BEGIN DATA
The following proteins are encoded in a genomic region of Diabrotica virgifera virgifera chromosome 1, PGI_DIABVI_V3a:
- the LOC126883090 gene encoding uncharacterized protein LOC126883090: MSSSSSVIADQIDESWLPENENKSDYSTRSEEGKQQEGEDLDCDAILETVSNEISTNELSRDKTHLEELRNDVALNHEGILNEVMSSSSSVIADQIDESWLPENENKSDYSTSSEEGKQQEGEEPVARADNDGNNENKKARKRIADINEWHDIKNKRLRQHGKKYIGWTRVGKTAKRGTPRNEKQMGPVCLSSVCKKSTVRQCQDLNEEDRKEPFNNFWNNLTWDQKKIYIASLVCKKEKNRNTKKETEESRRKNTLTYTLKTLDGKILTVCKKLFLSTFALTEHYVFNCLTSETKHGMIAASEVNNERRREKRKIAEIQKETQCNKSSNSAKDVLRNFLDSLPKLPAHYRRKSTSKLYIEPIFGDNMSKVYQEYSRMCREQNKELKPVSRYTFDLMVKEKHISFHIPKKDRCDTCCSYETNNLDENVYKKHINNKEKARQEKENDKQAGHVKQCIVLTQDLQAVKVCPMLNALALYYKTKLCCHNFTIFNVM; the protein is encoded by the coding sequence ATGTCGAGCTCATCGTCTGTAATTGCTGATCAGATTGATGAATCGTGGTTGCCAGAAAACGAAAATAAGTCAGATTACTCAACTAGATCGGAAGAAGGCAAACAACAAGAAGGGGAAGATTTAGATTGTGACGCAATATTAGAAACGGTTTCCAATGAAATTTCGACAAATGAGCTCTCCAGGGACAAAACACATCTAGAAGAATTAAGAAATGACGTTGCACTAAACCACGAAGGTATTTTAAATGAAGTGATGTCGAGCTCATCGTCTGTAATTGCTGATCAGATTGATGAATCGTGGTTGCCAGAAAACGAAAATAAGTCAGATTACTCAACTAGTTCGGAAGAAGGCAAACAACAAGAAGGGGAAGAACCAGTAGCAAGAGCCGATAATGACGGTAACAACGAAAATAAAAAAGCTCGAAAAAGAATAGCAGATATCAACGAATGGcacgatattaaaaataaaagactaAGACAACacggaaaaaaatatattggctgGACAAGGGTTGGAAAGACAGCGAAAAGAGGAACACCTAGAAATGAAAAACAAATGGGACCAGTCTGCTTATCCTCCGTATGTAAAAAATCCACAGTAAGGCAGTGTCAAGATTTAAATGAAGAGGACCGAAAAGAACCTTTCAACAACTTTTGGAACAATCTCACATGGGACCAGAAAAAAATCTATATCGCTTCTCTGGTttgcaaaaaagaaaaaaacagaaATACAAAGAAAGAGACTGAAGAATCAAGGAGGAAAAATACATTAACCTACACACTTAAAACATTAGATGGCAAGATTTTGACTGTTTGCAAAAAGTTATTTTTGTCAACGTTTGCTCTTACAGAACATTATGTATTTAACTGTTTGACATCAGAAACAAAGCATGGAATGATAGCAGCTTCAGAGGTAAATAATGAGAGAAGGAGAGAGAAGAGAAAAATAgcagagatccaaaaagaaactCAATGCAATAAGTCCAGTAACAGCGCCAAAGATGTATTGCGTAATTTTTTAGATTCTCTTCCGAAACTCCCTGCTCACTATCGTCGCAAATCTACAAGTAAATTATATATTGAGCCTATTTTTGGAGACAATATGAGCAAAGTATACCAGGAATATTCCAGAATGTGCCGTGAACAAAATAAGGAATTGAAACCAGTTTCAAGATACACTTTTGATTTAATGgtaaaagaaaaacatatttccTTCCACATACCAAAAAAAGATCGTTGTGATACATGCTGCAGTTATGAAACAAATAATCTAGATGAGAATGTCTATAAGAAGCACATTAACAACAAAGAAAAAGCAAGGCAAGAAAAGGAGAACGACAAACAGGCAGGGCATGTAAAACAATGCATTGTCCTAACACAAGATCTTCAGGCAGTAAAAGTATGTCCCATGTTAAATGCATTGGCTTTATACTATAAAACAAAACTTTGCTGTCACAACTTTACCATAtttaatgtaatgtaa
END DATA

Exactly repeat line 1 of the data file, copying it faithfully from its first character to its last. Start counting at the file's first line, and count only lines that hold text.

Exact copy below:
The following proteins are encoded in a genomic region of Diabrotica virgifera virgifera chromosome 1, PGI_DIABVI_V3a: